Want to work as a civilian nurse for the Air Force

  1. Hi,

    I recently married my active duty Air Force husband in August. We PCS'd to Charleston AFB and I'm working at a large university hospital in the area.

    I graduated college May 05' and he went to Kunsan AFB the whole first year I started my career. Of course, being a new grad, I worked straight nights and that was fine for me...then. Now that I'm married though, I am feeling burnt-out with the whole hospital atmosphere and most definitely the night shift thing.

    I have heard that the clinics on base hire civilian nurses, but I've never used base healthcare and I'm not really sure what their duties are. I know they work a schedule that I am desiring.

    What's a good way to get my foot in the door?? Will the pay be better?? When we PCS again, will I be able to find another civilian nursing job at our new base??

    I have a lot of questions and I will be very thankful to anyone who responds.

    Thanks,

    -Kristina-
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  2. 5 Comments

  3. by   Jarnaes
    Check out USAJOBS - The Federal Government's Official Jobs Site
    The pay for Civil Service jobs are pretty close to the civillian sector, but the benefits are much better. Also when your husband PCS-es you should get priority placement at his next duty station. Nursing duties and responsibilities are the same as in the civillian sector- no difference. Good luck to you
  4. by   smattles1of2
    Hey! I'm not much help, but we're in Charleston too. My husband is in the Navy.

    Good luck with finding a job!
  5. by   traumaRUs
    Contact your civilian employment office on the base. I worked at military clinics in several places overseas and loved it. The pay wasn't great (not even comparable at the time to the US), but it kept my skills current and that was the important thing.
  6. by   momofstudent
    Here is evidence to one of the stupidest things new grads accept! Never, never accept night shift because you are a "new grad" Go elsewhere! New grads need a lot of nuture and exposure to daytime hospital happenings, trainings and experiences.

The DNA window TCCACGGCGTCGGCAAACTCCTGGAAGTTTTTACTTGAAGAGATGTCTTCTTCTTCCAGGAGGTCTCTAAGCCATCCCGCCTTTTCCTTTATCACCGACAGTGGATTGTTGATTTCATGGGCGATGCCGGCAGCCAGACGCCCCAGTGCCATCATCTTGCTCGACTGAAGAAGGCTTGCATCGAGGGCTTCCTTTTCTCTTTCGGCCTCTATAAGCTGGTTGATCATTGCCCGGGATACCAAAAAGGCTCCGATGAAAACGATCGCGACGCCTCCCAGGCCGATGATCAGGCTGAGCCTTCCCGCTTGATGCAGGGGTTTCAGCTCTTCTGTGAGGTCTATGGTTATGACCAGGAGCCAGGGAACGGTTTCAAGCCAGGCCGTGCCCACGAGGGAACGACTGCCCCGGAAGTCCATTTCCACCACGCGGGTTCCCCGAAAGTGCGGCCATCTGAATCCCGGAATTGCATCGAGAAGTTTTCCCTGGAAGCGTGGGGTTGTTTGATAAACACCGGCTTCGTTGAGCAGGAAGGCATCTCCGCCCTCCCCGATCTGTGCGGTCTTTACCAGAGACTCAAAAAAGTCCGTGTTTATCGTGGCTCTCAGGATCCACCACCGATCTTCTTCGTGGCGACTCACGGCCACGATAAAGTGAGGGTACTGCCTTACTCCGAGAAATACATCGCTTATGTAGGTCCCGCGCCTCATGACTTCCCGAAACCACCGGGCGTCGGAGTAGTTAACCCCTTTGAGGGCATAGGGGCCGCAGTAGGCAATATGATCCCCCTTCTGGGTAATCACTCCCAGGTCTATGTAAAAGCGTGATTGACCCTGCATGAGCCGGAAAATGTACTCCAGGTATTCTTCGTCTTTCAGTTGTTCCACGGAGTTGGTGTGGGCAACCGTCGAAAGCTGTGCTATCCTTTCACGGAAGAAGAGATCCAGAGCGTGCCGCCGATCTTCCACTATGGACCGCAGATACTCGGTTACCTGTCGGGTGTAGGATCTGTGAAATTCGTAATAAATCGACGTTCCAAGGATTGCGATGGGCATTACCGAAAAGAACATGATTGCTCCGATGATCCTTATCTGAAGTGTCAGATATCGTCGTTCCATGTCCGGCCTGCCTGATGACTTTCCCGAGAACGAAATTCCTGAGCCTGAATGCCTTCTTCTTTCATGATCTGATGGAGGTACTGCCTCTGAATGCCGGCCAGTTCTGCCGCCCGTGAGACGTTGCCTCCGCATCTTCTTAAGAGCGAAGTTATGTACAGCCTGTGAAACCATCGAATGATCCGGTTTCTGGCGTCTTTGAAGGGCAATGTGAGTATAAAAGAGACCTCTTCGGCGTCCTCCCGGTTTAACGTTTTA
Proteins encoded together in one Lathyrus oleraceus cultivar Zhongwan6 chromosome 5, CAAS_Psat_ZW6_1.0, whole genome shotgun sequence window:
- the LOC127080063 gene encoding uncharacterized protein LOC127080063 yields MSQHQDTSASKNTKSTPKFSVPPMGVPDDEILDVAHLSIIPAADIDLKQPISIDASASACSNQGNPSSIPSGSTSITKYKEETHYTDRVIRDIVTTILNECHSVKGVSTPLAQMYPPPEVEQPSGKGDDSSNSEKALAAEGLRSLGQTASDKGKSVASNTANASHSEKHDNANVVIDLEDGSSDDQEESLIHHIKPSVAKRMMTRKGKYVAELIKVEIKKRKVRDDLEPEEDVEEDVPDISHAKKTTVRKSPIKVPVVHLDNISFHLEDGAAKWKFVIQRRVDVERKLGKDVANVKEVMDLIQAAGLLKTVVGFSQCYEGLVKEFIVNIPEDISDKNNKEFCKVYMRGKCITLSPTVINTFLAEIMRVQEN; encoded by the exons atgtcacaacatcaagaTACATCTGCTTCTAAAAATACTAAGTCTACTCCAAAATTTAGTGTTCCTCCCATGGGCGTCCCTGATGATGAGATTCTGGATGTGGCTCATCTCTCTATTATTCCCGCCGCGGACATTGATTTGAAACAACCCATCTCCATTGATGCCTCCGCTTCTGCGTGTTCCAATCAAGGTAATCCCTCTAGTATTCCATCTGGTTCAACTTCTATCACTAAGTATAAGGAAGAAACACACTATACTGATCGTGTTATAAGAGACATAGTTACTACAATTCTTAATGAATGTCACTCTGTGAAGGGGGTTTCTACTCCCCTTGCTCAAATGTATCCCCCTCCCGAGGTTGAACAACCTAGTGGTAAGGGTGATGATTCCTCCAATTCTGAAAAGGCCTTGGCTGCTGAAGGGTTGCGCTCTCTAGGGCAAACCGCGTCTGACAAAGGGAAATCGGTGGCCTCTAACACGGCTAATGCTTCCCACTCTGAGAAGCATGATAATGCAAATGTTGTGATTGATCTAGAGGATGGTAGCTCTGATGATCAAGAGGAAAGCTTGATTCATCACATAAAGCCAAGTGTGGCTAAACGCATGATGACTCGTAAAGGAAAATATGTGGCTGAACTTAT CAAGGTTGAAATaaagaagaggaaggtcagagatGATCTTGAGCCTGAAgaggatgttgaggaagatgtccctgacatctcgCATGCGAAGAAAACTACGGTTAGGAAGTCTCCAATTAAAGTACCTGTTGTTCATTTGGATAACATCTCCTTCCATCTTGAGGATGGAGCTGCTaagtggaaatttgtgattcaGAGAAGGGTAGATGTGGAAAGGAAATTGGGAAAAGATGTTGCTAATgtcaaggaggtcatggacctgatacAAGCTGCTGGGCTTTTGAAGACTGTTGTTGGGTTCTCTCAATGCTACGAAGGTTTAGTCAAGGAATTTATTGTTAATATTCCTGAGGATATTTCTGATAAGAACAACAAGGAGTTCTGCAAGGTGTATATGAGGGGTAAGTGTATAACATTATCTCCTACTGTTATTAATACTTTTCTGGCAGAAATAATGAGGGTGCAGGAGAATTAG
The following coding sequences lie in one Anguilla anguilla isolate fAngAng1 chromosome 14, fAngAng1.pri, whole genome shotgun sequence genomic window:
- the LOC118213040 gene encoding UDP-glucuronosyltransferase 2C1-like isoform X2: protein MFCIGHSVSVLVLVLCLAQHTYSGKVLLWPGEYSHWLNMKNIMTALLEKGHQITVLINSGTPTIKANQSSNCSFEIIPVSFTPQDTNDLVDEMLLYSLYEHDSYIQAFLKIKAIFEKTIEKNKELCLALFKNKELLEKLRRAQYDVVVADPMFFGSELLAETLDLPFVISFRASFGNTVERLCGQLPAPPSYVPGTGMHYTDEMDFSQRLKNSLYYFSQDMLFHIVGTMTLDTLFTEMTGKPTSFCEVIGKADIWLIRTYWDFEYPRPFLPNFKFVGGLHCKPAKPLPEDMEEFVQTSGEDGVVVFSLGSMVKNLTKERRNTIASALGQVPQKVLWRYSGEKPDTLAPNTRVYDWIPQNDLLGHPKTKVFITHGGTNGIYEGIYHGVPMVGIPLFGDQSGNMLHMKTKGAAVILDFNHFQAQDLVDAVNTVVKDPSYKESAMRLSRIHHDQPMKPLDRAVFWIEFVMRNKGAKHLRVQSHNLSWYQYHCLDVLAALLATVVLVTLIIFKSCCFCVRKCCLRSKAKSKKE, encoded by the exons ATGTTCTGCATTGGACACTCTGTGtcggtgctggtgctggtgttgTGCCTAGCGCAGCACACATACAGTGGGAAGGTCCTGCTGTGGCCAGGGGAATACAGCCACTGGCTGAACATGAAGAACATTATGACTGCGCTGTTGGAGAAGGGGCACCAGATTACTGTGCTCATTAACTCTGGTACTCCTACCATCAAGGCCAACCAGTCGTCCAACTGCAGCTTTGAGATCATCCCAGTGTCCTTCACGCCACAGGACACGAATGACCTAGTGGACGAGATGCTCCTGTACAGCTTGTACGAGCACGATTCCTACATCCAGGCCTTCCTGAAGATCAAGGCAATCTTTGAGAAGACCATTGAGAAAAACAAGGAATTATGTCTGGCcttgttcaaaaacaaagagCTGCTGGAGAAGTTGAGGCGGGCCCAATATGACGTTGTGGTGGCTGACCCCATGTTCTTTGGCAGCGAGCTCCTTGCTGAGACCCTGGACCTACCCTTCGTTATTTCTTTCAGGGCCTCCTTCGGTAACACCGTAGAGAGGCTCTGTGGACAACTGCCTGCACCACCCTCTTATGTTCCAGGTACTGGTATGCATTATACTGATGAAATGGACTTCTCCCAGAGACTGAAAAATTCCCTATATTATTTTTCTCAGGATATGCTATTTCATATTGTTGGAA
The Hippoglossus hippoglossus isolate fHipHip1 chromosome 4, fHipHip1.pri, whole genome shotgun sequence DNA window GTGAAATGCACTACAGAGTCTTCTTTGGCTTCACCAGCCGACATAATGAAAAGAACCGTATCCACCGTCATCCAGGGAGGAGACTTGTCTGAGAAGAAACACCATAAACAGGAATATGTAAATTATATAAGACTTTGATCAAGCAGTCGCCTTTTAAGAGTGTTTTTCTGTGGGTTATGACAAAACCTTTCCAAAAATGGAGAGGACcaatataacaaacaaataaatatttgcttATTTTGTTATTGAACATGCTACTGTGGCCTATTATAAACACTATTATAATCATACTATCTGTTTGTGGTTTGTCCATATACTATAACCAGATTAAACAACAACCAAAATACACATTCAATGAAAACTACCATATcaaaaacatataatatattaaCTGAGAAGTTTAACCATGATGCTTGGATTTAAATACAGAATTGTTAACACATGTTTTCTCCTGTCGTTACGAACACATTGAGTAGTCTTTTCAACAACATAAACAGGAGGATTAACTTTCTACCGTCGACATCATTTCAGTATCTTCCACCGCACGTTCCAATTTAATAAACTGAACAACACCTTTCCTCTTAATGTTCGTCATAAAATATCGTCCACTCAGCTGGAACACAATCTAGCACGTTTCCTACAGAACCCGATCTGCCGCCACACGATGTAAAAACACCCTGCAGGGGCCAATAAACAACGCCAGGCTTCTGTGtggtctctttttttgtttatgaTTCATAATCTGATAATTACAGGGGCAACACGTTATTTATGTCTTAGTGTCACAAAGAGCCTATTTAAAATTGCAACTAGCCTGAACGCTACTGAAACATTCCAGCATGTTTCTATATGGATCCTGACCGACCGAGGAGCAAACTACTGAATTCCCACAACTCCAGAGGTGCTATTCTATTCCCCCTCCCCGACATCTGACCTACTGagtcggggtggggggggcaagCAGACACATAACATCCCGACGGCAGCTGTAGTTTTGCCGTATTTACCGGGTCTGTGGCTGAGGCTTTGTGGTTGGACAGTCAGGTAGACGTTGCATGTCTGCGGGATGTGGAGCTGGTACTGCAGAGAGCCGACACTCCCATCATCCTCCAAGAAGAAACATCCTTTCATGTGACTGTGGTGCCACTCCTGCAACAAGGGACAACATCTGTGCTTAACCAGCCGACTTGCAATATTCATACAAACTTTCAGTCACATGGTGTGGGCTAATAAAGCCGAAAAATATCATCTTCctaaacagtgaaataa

If you get the feeling that because you are at the bottom of the totum pole it is because of an archaic system perpetuated by older nurses.
  7. by   JDCitizen
    I apologize KK7724; this will be wandering away from the meaning of your post.

    The bummer of first year nursing.

    I guess I was kind of lucky when I graduated.
    - I live within 60 miles of 12 hospitals two of them are level 1 trauma centers.
    - I was 35 and had been working on my own for quite a few years.
    - I had years of medical training in my back ground
    - I knew how to negotiate my salary

    But still when I first hit floor nursing it was swing shifts 2 weeks of 7-3, 2 weeks of 3-11, two weeks of ll-7.... Six months into it I was frazzled. I finally walked into my DONs office and told her I would leave unless I got a set shift. She told me there were no 7-3 shift positions and when I advised her my preference was 3-11 my assignment was changed.

    Few years later when 12 hour shifts started trickling down into the woods where I worked I went straight weekends and received multiple shift diffs for working the hours I preferred (7P-7A: one diff for 7-11 than another diff added on for 11-7 add to that weekend diff, team leader diff, if I floated I got a diff for that).

    Sometimes you can play the system but a lot of times the first year or two the system plays you. In the end you have to have other options and they need to know you have other options. As an RN you are for the most part in big, big demand.


    Now back to your original topic:
    Army:
    http://www.cpol.army.mil/

    Iv noted multiple branch listings but you have to wade through all the VA listings to find them:
    http://www.usajobs.gov/


    Also:
    americajob.com

    If the above links don’t pan out I wonder if talking with the chief nurse might be good course. There may be other people who you can contact but I am unsure…

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